Cycling - 11 Oct 2013 - By Simon Ward
The UCI is now in communication with the World Anti-Doping Agency about the process for conducting an independent investigation into previous cases overseen by cycling’s international governing body, and two senior members of the previous regime have departed, its new president Brian Cookson announced today.
The 62-year-old Briton, who defeated previous incumbent Pat McQuaid in an election on September 27 to take the saddle of world cycling, made combatting doping a central plank of his campaign for the top job and has moved quickly to show his commitment to the issue by contacting WADA and other bodies.
He has also confirmed the departure from the UCI of two leading officials - Christophe Hubschmid and Philippe Verbiest - who were allied to McQuaid as the federation seeks to move on from a controversial period in its history, and plans to meet with Thomas Bach, the new president of the International Olympic Committee, and Carlos Nuzman, the head of the organising committee for the 2016 Olympics to be held in Rio de Janeiro.
There will be an extraordinary management committee meeting at the UCI’s headquarters in Aigle, Switzerland on October 29, where, Cookson said, “we shall assess our progress in implementing my manifesto pledges and plan for the important period ahead of us.”
Speaking from China, where he is attending the Tour of Beijing in his first foreign engagement as UCI president, Cookson said: “These early days are very important for the UCI. We have embarked on the process of implementing our manifesto commitments so that we can re-establish our International Federation’s reputation and make it the best and most respected in the world. I believe that we have made a good start.”
Cookson is eager to address the criticism the UCI has faced over its handling of various doping scandals, including those that centred on Lance Armstrong, the US cyclist stripped of his seven Tour de France titles following an extensive probe by the US Anti-Doping Agency which shook the sport to its foundations.
The UCI president said: “We have started the work of establishing a high level dialogue with WADA to plan how we will proceed with the independent investigation into the UCI’s past. We have also been making contact with other key stakeholders in this area, including USADA, other national anti-doping organisations and the French Sports Ministry.”
Cookson also revealed that he had called Paul Kimmage, the Irish journalist who was the subject of a lawsuit served by McQuaid and Hein Verbruggen, the honorary president of the UCI, to tell him that the federation had dropped the legal action against him.
Kimmage was sued after he wrote articles making accusations of corrupt practice at the UCI linked to the Armstrong case.
In a further break with the past, Cookson confirmed that Hubschmid, the UCI director general, and Verbiest, the federation’s legal counsel, both of whom were McQuaid allies, have now left the organisation. Antonio Rigozzi of Swiss law firm Levy Kaufmann-Kohler is now assisting as external legal counsel.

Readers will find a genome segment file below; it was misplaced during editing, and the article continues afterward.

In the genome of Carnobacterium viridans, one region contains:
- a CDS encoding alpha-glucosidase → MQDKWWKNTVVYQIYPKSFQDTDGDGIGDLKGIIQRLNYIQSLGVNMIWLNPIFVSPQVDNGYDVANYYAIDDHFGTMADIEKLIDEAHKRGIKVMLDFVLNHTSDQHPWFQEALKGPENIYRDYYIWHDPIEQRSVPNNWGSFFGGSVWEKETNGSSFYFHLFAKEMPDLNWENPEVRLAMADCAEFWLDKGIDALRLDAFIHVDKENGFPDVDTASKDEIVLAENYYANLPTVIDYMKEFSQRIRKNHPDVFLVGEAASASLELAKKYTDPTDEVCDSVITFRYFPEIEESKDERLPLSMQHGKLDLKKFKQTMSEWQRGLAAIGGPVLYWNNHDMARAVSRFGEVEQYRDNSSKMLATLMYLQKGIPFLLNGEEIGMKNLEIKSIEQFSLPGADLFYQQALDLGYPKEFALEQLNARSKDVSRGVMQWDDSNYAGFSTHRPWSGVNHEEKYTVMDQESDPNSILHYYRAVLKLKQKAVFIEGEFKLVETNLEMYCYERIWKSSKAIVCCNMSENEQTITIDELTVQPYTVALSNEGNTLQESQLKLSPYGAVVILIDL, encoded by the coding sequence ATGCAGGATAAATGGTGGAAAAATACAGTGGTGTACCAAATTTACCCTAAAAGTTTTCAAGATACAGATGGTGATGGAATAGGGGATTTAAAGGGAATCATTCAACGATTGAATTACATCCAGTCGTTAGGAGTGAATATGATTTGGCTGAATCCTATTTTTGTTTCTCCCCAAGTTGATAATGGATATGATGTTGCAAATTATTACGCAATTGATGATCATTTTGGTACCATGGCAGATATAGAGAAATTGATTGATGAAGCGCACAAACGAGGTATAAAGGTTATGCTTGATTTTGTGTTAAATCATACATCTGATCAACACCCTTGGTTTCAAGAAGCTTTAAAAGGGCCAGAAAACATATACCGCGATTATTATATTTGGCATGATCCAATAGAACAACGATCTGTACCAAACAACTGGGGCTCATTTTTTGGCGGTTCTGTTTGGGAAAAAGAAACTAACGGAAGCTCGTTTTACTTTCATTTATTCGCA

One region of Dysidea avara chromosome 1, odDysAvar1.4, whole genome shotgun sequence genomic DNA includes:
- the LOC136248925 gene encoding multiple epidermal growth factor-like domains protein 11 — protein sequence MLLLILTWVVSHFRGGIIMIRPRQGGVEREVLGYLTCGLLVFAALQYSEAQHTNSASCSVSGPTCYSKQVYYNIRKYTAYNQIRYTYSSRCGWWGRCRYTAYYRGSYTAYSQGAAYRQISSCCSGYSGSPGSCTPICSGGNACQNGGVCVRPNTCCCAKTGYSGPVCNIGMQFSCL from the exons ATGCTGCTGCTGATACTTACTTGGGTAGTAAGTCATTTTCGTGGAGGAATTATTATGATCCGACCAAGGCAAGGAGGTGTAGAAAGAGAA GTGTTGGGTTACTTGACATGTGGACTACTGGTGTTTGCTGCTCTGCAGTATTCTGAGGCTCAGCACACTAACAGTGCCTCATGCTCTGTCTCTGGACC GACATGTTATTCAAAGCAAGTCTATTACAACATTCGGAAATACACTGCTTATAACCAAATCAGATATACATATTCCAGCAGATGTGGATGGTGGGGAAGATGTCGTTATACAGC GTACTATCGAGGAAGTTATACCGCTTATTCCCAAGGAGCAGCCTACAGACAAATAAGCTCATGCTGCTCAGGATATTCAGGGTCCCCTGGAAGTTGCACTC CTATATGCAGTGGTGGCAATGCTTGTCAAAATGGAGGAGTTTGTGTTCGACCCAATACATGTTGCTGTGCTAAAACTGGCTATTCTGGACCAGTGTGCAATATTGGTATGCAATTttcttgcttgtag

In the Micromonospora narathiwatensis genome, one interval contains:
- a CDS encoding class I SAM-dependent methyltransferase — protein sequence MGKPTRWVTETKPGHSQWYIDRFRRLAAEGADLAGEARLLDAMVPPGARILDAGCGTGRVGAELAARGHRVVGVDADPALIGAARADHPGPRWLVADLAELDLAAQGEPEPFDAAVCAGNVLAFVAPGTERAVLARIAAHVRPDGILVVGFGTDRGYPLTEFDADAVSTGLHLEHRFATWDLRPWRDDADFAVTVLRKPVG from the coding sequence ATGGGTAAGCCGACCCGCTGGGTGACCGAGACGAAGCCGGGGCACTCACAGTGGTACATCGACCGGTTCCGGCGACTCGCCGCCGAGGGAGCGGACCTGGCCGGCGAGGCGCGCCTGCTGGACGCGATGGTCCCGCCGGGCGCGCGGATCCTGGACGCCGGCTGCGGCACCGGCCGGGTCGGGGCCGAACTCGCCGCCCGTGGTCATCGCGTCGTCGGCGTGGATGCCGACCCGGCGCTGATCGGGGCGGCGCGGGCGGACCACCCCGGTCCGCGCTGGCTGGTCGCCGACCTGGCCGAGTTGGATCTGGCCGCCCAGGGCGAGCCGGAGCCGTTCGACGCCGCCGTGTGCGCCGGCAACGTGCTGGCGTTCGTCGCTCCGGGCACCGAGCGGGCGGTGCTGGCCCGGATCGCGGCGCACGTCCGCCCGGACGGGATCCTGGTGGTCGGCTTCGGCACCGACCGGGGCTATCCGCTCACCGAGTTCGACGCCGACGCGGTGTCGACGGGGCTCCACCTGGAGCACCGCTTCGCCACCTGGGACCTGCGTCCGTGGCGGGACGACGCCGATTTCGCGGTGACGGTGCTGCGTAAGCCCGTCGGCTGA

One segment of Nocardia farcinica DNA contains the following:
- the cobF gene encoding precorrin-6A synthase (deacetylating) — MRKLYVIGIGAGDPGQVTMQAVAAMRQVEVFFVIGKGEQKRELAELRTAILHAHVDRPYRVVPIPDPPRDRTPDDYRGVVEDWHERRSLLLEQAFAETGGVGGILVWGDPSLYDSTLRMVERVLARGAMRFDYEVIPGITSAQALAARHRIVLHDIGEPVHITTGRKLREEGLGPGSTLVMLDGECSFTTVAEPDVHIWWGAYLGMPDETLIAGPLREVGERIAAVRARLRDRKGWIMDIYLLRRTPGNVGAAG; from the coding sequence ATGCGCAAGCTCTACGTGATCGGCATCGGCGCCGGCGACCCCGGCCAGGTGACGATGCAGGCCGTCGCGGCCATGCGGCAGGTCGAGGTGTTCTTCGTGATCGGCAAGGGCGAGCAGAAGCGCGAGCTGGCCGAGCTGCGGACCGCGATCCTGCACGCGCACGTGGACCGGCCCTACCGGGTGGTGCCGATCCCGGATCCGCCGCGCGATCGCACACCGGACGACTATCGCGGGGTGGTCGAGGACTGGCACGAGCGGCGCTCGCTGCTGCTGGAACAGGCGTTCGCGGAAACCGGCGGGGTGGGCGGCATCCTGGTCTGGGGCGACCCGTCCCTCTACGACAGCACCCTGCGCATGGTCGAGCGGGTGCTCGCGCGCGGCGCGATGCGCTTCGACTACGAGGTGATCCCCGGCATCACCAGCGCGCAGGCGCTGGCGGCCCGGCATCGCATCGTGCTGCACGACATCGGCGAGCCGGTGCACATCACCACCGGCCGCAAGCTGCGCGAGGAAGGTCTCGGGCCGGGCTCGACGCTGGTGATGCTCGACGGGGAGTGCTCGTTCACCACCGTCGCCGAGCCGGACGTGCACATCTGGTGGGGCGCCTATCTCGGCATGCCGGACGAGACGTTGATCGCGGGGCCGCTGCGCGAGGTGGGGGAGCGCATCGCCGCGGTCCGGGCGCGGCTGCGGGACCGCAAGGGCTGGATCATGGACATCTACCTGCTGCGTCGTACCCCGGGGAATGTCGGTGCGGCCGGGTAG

Having previously indicated that Verbruggen, McQuaid’s predecessor as UCI president, would have a diminished role in the organisation under his charge, Cookson was guarded on the Dutchman’s position in future, saying: “Mr Verbruggen being named honorary UCI president was conferred to him by the congress of the UCI and it wasn’t my personal gift to him. Mr Verbruggen wasn’t voted a member of the management committee and doesn’t attend any of the meetings of the UCI any longer and that’s all I can say on the matter.”
In other developments, Cookson said that the UCI had revoked the age limit of 28 for UCI women’s teams and would form a new commission for women’s cycling to help drive its growth.
In addition, the new Women’s Tour of Britain has been granted a 2.1 status ahead of its launch in next year, meaning that it will be amongst the highest-ranked women’s events. The event starts in Northamptonshire on May 7 and runs until May 11, with the full route to be announced in due course.
Cookson is already looking forward to the cycling events at the Rio 2016 Olympics and, having already met with Andrew Ryan, the executive director of the Association of Summer Olympic International Federations, will meet Bach and Nuzman in the coming weeks.
The UCI had hoped that BMX freestyle and mountain bike elimination races could be added to the Rio 2016 programme but the IOC rejected new disciplines in any sport in July in order to avoid adding to the costs and logistics of the local organising committee, which already faces a race against time to complete preparations.
The Tour of Beijing starts tomorrow and will enjoy live and highlights coverage on television across the world, as well as on the internet via an official channel on YouTube, the live streaming and video-sharing website, available in all countries except USA and New Zealand.
Last year’s race was the fourth-most watched event on the UCI World Tour, behind only the three grand tours (Tour de France, Giro d’Italia and Vuelta a Espana), with a cumulated audience of 146.41 million people, according to independent research by IFM Sports.
In China, state-owned channels Beijing TV and CCTV will offer live and highlights coverage respectively of all five days of the Tour of Beijing.
Other broadcasters with rights include Eurosport (Europe), Canal Plus (France), Universal Sports (USA), Sportsnet (Canada), SBS (Australia) and Sky NZ (New Zealand).